5 Healthy Behaviors to Help You Navigate Holiday Parties | Wellness Guides

5 Healthy Behaviors to Help You Navigate Holiday Parties

5 Healthy Behaviors to Help You Navigate Holiday Parties

How’s this for an interesting fact? For Americans, up to 60% of the years’ weight gain can occur during the holidays.  Food and drink take center stage at our celebrations and it is very easy to over eat unwillingly.

For some, it might be best to set your health goals now, verses waiting until January 1st, 2014. You can avoid the dreaded holiday weight gain and get a jump start on making 2014 the best year yet.  While staying healthy during the holidays can be a bit tricky, you can also enjoy indulgences without too many calories. Here are a few behavioral tips you can try:

1.) Fill up on fiber.

Eat a fiber-rich snack like a small bowl of oatmeal, a smoothie, or kale chips right before going to the party. If you fill up before hand with low calorie bulk, you won’t have much room for anything else!  It reminds me of Catholic School growing up.

2.) Drinking whiskey? Drink water.

Holiday drinks can be a big culprit for unwanted extra calories during an attempt at weight loss.  A quick tip to address this is to alternate your cocktails with a glass of water. You can even add a lemon or lime to it to give it some flavor.  Drink slowly and spend most of your time socializing away from the appetizer table, which leads me to my next tip…

3.) Connect with conversation.

Spend more time connecting and talking and less time eating and drinking.  At the party, make a conscious effort to seek out a connecting conversation, especially if you feel that your low calorie party-plan is at risk. Having an enjoyable connection with someone who you care about can set up your internal biochemistry for healthy living.   The hormone of connection, oxytocin, is increased during social engagement with loved ones.  This hormone has been shown to decrease food intake in animal studies and well as a decrease in feeding time.  Maybe it’s your body’s way of telling you to not eat so much so you can share with others.  So the connection you make with others is a great intervention for those trying to maintain a healthy weight.

4.) Out of sight, out of mind.

If you are trying to lose weight, don’t spend much time looking at food.  Just the sight of food is enough to start a cascade of events that prepare your body for food.  After this preparation takes place, it’s going to be hard to hit the brakes.  If you don’t spend much time gazing at the very foods you had planned on avoiding, your body is less likely to get all revved up for the intake.  This gives you much more control of your hunger and overall a better ability to maintain a caloric deficient at the end of the day.

5.) Have compassion for yourself.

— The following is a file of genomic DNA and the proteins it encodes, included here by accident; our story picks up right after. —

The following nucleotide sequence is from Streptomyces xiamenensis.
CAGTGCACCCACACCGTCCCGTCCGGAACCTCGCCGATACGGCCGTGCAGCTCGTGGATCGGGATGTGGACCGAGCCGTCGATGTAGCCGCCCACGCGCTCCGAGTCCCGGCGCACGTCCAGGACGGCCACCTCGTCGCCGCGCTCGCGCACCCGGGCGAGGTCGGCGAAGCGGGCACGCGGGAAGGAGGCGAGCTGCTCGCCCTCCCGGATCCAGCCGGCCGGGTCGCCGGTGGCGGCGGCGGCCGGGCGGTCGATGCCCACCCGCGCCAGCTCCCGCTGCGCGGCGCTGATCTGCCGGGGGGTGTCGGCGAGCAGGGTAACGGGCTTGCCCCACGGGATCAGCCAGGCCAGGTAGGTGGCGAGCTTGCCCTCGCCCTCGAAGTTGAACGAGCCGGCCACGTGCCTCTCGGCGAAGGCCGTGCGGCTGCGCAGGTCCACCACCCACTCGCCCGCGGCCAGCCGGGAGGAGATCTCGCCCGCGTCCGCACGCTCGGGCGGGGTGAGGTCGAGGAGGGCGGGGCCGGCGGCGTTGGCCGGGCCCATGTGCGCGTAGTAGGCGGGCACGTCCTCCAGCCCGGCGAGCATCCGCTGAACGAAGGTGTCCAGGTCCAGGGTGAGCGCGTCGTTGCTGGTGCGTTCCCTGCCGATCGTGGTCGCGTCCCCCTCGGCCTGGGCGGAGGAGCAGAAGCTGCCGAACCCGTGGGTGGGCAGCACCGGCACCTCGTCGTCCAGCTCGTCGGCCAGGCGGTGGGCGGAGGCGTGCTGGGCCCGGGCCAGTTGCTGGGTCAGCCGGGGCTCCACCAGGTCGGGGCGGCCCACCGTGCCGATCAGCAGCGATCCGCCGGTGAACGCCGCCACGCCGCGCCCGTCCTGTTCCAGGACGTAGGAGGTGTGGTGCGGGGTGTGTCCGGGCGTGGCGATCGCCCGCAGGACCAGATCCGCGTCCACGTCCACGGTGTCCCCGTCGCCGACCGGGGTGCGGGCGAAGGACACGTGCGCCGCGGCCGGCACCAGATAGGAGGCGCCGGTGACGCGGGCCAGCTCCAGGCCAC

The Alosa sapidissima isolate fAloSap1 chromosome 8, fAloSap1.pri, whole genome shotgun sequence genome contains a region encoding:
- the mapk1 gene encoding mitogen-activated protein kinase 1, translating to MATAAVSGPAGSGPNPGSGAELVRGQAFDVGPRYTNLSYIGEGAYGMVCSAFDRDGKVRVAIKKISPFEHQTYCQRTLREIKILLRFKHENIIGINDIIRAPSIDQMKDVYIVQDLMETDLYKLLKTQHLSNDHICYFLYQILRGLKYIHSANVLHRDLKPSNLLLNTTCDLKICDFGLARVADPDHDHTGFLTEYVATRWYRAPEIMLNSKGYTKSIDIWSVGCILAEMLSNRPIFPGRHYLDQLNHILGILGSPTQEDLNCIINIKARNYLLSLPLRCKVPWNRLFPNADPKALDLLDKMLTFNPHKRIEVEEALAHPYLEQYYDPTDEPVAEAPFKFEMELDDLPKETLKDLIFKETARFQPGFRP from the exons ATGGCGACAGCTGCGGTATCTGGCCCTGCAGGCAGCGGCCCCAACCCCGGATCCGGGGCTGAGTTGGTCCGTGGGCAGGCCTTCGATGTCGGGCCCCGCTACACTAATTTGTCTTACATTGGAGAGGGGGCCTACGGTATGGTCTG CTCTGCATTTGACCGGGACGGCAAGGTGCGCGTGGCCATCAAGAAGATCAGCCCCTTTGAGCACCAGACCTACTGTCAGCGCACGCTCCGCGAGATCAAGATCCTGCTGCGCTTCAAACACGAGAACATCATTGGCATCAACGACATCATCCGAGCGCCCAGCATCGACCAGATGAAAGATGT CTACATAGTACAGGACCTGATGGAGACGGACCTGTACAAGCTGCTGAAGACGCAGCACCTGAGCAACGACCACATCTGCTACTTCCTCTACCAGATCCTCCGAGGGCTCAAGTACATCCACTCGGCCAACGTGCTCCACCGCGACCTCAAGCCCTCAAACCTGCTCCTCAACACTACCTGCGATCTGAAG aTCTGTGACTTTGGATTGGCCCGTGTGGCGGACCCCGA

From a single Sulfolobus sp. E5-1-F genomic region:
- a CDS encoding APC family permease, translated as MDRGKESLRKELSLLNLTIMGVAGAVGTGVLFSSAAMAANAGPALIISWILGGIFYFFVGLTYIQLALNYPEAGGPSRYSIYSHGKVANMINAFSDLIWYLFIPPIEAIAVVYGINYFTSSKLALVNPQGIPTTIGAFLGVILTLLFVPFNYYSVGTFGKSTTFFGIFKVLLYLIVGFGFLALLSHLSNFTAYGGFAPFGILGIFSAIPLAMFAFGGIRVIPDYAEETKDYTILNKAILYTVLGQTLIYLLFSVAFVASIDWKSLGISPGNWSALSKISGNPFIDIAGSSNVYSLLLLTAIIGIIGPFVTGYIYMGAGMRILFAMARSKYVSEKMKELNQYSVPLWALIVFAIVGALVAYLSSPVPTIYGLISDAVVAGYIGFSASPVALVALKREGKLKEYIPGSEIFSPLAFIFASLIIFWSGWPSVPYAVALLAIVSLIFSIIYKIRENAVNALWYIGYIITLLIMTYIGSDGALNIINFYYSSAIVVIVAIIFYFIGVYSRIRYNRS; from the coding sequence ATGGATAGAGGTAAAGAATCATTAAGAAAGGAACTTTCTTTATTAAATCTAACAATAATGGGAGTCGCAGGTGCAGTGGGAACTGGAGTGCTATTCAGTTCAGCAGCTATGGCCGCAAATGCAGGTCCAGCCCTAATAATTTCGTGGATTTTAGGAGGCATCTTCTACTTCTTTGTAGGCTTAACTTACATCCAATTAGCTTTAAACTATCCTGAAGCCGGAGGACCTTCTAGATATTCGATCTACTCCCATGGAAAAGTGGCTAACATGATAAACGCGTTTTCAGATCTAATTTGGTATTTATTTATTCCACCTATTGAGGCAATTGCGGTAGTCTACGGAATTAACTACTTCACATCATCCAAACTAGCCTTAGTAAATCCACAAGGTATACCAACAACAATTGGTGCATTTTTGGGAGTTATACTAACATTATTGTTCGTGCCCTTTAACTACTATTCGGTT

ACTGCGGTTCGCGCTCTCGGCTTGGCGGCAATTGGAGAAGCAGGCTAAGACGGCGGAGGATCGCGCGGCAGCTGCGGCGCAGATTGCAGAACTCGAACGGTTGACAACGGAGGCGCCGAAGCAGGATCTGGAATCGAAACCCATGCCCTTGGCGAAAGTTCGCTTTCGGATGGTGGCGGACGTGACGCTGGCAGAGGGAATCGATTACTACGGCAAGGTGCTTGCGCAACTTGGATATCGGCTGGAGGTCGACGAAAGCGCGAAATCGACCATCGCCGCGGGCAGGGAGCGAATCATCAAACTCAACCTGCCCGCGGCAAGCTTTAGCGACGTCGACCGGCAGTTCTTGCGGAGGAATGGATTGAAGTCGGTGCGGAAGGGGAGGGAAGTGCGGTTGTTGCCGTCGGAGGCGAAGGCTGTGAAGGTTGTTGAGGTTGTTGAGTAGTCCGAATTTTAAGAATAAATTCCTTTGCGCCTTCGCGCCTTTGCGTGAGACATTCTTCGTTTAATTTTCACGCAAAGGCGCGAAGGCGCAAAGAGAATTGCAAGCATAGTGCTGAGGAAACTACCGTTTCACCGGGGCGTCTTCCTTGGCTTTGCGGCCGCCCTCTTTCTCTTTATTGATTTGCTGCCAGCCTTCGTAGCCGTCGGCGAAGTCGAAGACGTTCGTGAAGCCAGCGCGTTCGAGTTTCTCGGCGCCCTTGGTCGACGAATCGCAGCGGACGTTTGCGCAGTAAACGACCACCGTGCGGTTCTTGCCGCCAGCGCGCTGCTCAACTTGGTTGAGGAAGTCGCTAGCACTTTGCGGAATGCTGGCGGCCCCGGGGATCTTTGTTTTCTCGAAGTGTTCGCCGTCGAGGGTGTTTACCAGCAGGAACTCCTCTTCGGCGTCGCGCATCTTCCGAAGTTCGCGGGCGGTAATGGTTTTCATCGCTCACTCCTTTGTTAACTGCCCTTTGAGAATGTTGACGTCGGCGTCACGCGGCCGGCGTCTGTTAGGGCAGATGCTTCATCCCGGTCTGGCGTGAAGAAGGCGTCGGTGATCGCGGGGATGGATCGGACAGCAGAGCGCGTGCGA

The holiday season is a time of loving, kindness, understanding and acceptance. (Actually, I say that every season!)  These are common feeling and thoughts that we often have for others, but less often for ourselves. Keeping ourselves on our wellness plan needs patience and forgiveness.  How we treat ourselves is important, and it isn’t helpful to be a mean unfair judge to you internally.  These journeys are not easy, and a bit of self-compassion can grease the gears and allow for a smoother flow.
Enjoy your holiday season and don’t forget about your health!

Read more from Dr. Kennedy on www.rebootwithjoe.com

Dr. Russell Kennedy, PsyD, MA, works with clients on healthy behavioral change with an emphasis in weight management. Together with his wife, Stacy Kennedy, MPH, RD, CSO, LDN, they have a private practice that sculpts individualized plans for weight management, disease prevention and management and to promote longevity. Dr. Kennedy completed his BS from Syracuse University, a Masters in Counseling from Boston College and his doctorate in Health Psychology from the Massachusetts School of Professional Psychology. He then completed a Health Psychology Fellowship at Boston Behavioral Medicine. Dr. Kennedy finished an NIH-funded study called, CALERIE, at the Jean Mayer USDA Human Nutrition Research Center on Aging at Tufts University. Dr. Kennedy works with Reboot with Joe, a health and wellness company www.rebootwithjoe.com, writing articles on stress management training and leading health coaches for Camp Reboot and creating programs for integrating mindfulness into weight loss programs. Dr. Kennedy has over twenty years of experience in personal training, coaching, teaching and fitness consulting to a vast array of athletes, clients and students. He values and respects human diversity in all its many expressions. The Kennedys lecture on health psychology, nutrition, weight loss, exercise and wellness behaviors to local schools, medical professionals and graduate universities. Russ and Stacy have two young sons, three old dogs and live in Wellesley, MA. Russ is a practitioner of Aikido, Brazilian Jiujitsu and Gymnastics.